working on labor day

Are you working on Labor Day? Labor Day is a federal holiday, and most employees get time off from work on this day. While Labor Day weekend is often spent with family and friends, there are some people who spend this holiday at work. Whether or not you should do the same, though, depends on the nature of your work and your company policy.


Is Working on Labor Day a Normal Practice?

Labor Day is a federal holiday in the United States. It takes place every first Monday in September.

The very first Labor Day celebrated in the country took place on September 5, 1882, in New York City. The Central Labor Union organized a parade where 10,000 workers marched from City Hall all the way to 42nd Street. This holiday holds great significance among the American workforce. It is a day set aside to honor and commemorate the American labor movement as well as the contributions of laborers to the country.

While the first Labor Day occurred on a Tuesday, the holiday now takes place every first Monday in September. The holiday also marks the unofficial end of summer, whereas Memorial Day marks the unofficial start of the summer.

Most people get time off from work on Labor Day. Since it falls on a Monday, Americans use the holiday as a chance to take advantage of a three-day weekend, spending it with friends and family.

Not all workers, though, have the holiday off. In fact, a past Bloomberg BNA survey showed that 40% of employers do require some employees to work on Labor Day. Therefore, it is not uncommon for employees to report to work on this federal holiday. Businesses still need some workers to keep operations running.


Laws About Working on Labor Day

Laws About Working on Labor DayAccording to the Society of Human Resource Management, Labor Day ranks as the fourth-most common paid holiday in the United States. Thanksgiving, Christmas Day, and New Year’s Day are the three that come before it.

It is normal practice for employees not to work on Labor Day. That said, there is no federal law that requires companies to give employees time off for holidays or vacations.

Although there is no law mandating employees get time off on Labor Day, it is often a perk that employers offer. Paid holidays are one way to attract potential workers and keep compensation packages competitive. They also help improve morale within the company, as employees tend to feel more secure when they are given paid breaks.

Even if a company gives the day off, though, it is not required to pay its employees for the day. The Fair Labor Standards Act (FLSA) does not mandate businesses to pay workers for the time they don’t work.

However, it is common for companies to offer extra pay when employees work on holidays. In fact, the Bloomberg study showed that 86% of employers offer extra compensation to employees who work on Labor Day. Of those employers, 27% offer time-and-a-half pay, 18% offer both extra pay and compensatory time, 16% offer double time, and another 16% offer other forms of rewards, such as double-time-and-a-half. Less than 10% of businesses offer the base, regular pay when employees work on Labor Day.


Other Labor Day Statistics

The companies that ask employees to report to work on paid holidays, specifically Labor Day, tend to be those that are more essential in nature. Technical and security workers are the most likely to work on Labor Day, with 15% of employers requiring such personnel to show up. Next in line are professional workers, with 13% of employers asking professional workers to report to work on Labor Day. Managers, supervisors, service and maintenance workers, sales staff, and customer service personnel are also likely asked to work on the holiday.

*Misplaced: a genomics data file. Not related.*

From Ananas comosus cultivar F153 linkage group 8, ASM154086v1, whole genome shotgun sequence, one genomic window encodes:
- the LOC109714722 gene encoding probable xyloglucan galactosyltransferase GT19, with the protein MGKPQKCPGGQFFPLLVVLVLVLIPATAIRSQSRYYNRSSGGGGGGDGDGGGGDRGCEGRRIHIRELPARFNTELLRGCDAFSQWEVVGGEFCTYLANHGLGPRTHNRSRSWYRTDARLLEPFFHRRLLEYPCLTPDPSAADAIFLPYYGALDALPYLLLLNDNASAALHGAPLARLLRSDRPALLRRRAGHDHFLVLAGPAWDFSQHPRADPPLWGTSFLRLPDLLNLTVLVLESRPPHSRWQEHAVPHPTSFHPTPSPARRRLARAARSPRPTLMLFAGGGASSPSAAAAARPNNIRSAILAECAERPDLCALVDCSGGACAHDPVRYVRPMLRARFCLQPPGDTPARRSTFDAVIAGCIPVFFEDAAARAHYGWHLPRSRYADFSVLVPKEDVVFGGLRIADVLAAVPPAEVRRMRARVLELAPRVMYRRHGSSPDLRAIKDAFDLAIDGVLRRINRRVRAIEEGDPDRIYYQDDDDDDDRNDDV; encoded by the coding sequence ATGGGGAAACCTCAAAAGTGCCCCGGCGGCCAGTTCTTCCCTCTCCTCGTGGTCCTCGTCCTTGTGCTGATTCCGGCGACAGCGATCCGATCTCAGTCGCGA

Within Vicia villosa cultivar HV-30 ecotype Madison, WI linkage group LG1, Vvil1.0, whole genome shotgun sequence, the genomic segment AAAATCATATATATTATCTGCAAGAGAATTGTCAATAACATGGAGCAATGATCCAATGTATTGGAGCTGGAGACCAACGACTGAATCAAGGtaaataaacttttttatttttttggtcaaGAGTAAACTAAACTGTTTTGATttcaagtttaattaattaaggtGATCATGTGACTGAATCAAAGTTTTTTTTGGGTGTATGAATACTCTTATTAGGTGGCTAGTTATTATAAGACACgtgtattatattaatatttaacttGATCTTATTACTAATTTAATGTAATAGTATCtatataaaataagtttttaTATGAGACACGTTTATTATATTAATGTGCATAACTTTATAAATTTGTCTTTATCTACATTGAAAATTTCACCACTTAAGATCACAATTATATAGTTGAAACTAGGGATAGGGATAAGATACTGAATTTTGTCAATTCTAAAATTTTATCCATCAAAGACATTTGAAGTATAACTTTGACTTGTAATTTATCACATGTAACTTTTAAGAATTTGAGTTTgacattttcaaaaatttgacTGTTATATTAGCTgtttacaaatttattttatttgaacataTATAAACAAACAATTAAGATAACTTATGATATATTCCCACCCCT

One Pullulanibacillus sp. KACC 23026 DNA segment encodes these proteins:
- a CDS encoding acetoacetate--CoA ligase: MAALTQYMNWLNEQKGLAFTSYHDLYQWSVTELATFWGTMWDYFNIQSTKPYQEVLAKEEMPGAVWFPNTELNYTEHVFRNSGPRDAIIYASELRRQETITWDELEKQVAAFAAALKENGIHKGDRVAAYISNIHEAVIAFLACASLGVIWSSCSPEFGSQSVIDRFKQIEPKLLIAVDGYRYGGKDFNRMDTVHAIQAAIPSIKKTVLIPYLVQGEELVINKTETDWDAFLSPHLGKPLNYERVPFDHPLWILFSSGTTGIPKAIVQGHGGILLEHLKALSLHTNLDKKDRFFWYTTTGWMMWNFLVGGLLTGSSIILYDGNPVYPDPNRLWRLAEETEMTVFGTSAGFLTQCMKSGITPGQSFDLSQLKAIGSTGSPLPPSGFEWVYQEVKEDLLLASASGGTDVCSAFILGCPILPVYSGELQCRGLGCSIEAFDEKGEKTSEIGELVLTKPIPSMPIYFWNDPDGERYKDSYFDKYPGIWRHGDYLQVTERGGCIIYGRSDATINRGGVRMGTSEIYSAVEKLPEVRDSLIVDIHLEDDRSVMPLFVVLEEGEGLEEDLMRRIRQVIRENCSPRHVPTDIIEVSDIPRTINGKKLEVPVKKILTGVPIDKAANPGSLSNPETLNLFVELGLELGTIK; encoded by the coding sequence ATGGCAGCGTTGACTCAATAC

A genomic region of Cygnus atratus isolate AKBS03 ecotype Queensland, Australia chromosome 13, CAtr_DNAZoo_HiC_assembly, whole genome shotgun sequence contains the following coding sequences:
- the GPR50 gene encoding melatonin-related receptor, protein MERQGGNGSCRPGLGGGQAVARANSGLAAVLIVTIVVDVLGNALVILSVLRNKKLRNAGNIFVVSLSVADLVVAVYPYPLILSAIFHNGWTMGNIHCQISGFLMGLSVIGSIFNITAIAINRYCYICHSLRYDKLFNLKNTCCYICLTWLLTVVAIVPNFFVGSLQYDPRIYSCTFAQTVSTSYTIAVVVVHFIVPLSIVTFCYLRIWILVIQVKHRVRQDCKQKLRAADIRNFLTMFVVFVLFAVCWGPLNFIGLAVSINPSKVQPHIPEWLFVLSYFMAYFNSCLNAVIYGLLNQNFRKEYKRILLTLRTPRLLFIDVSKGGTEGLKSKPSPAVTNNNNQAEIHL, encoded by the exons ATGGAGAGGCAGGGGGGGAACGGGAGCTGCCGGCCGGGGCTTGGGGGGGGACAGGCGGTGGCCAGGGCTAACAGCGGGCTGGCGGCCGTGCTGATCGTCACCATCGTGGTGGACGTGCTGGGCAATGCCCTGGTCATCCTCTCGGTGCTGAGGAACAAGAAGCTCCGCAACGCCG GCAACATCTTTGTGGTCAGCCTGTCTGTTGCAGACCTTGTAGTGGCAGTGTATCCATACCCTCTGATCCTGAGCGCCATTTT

In addition to the nature of the work, the size of the business also plays a significant role. Larger companies are more likely to ask staff members to report to work on Labor Day compared to smaller companies. In fact, 80% of businesses with at least 1,000 employees require some employees to work on Labor Day. In comparison, only 29% of small businesses do the same.

Non-business organizations, such as hospitals, also typically ask some employees to report to work. While non-manufacturers and manufacturers will have some level of staffing, it is not as high as non-business organizations.


Should You Work on Labor Day?

should you work on labor dayWhether or not you should work on Labor Day depends on your specific circumstances. If you work for a company that gives the holiday off, then you likely don’t have to report to work on Labor Day. That said, your company might still ask you to come to work but with added benefits or compensation.

When it comes down to it, the requirement to work on Labor Day relies on your agreement or contract with your employer. As such, make sure to review your employment agreement to understand what you are entitled to as an employee.

Those who are still looking for work should also ask about paid holidays, especially if this is a major concern or dealbreaker for you. When browsing job listings, look for the compensation package and benefits. Ask about the company’s policy during interviews. This should set your expectations and inform your decision on whether or not to accept the job when offered to you.

Given the meaning behind the holiday, a lot of people wish to take Labor Day off. It is also a good way to celebrate the end of the summer season in the company of family and friends. Time off from work, though, is not a guarantee.


The Final Word

Working on Labor Day might seem like an odd idea, especially when you consider the significance of the holiday. Not all businesses can afford to completely shut down, though, even if it is just for a day. This is why many companies ask some of their employees to report to work. The good news is, a lot of employers offer paid holidays.